Two storms swirled simultaneously in the eastern Pacific Ocean in mid-September 2012—close enough to each other to be captured in a single overpass. At 11:45 a.m. Pacific Daylight Time on September 16, the Moderate Resolution Imaging Spectroradiometer (MODIS) on NASA’s Terra satellite acquired this natural-color image of Kristy and Lane.
At 2:00 p.m. PDT on September 16, the U.S. National Hurricane Center (NHC) reported that Kristy was a tropical depression, with sustained winds of just 35 miles (55 kilometers) per hour, and Lane was a tropical storm with winds of 65 miles (100 kilometers) per hour. Whereas Kristy was forecast to weaken over the next 48 hours, Lane was expected to strengthen, which it did. By 8:00 a.m. PDT on September 17, the NHC reported, Lane had strengthened into a Category 1 hurricane. At the time of that bulletin, however, no coastal watches or warnings were in effect.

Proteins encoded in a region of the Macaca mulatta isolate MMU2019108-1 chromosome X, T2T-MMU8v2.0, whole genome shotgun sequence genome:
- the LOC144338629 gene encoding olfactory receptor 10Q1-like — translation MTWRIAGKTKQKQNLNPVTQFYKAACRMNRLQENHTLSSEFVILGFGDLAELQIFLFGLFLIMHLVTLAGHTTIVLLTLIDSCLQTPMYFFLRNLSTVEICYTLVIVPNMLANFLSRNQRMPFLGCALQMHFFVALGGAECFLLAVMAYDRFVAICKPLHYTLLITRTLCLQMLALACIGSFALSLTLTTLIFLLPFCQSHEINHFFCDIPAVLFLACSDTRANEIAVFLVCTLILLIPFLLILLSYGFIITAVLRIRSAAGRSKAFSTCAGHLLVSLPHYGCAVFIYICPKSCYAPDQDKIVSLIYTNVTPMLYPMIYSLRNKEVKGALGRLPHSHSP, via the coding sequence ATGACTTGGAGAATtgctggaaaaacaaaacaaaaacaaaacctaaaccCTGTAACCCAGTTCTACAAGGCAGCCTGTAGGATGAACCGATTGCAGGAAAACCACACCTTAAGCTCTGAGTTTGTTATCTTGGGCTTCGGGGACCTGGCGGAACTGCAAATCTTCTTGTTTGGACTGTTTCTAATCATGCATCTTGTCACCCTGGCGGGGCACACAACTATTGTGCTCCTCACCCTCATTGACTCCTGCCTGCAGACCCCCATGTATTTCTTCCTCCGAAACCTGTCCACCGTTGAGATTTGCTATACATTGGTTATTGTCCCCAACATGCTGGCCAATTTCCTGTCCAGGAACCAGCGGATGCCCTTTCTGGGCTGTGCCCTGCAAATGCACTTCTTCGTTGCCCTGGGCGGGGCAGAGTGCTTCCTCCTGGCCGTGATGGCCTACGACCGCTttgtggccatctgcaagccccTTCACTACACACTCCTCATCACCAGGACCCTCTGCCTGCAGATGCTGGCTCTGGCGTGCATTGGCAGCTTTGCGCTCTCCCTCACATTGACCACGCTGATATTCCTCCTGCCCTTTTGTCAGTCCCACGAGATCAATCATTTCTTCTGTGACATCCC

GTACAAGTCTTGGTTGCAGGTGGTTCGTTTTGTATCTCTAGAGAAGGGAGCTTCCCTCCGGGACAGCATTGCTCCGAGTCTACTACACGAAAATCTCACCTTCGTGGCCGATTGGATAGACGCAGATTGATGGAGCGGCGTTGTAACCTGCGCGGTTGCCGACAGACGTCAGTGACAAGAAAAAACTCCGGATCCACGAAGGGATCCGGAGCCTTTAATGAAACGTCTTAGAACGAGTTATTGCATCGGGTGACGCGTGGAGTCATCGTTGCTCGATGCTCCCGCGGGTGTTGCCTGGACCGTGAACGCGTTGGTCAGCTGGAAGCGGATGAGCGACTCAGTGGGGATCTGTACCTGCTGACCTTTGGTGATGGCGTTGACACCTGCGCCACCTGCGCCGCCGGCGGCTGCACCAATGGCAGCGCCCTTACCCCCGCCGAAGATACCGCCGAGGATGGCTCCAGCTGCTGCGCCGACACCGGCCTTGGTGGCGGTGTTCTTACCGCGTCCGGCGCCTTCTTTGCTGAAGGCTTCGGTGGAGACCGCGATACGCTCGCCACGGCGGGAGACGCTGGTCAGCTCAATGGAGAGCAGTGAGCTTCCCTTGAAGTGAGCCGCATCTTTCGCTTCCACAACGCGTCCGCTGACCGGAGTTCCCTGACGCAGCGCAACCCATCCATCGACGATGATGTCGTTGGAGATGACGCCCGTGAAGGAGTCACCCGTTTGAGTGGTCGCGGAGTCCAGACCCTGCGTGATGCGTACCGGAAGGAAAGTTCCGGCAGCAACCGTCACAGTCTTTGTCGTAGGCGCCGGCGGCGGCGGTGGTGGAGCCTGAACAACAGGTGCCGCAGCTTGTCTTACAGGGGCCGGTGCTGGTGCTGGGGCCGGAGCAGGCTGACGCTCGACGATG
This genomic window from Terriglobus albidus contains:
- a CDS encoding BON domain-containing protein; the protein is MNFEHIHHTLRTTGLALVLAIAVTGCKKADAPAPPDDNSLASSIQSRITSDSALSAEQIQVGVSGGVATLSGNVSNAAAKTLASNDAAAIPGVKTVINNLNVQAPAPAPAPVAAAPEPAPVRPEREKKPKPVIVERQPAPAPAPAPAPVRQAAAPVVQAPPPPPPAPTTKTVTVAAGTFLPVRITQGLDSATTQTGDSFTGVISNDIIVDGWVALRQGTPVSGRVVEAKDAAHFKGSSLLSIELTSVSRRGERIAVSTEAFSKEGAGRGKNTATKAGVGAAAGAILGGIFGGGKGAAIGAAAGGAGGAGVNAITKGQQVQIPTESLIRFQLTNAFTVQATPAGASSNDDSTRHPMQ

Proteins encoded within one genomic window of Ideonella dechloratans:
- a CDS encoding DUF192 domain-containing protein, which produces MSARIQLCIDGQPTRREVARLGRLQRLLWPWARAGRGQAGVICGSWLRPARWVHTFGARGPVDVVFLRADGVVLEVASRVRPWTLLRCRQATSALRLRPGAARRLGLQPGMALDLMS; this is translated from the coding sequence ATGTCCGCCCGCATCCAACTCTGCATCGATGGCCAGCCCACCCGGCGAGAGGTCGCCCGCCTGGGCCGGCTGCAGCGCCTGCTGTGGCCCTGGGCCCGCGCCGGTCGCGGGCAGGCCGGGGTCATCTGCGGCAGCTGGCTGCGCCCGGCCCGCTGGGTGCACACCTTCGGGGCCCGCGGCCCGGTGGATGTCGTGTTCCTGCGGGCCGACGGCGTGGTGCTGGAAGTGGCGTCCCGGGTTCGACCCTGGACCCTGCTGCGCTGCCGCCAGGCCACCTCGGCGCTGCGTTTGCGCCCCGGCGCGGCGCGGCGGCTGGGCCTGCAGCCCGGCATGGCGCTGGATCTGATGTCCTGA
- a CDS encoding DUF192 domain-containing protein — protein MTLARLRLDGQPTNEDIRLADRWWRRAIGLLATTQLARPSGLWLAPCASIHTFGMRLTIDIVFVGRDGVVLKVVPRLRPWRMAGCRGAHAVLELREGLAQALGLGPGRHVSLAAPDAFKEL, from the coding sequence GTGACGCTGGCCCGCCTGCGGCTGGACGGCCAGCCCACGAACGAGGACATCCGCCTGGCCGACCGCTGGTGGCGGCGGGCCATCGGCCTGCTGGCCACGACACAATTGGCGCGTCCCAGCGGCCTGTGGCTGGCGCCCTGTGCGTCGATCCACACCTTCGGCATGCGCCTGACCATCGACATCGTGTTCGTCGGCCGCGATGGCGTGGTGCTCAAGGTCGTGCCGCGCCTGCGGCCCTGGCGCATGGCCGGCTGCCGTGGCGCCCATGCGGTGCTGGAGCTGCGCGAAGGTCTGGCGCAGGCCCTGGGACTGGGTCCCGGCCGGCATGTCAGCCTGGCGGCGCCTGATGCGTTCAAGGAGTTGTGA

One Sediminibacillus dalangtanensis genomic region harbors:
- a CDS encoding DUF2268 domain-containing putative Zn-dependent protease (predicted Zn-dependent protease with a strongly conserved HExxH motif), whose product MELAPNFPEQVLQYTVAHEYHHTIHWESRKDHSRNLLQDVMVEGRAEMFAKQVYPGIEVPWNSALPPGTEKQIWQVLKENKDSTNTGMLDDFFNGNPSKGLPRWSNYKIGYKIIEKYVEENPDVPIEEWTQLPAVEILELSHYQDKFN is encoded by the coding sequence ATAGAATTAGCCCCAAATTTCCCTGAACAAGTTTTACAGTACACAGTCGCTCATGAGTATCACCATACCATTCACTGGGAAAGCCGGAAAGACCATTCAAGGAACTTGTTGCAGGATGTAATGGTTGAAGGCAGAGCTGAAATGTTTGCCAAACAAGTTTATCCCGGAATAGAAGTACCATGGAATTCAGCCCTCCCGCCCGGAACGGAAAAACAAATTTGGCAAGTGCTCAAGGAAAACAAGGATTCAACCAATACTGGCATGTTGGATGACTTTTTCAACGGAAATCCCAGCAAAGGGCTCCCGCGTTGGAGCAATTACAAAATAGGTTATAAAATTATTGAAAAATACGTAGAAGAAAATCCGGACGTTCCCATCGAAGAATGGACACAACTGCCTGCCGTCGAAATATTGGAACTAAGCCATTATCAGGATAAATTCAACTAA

- National Hurricane Center. (2012, September 17) Tropical Storm Kristy Advisory Archive. Accessed September 17, 2012.
- National Hurricane Center. (2012, September 17) Hurricane Lane Advisory Archive. Accessed September 17, 2012.
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This image originally appeared on the Earth Observatory. Click here to view the full, original record.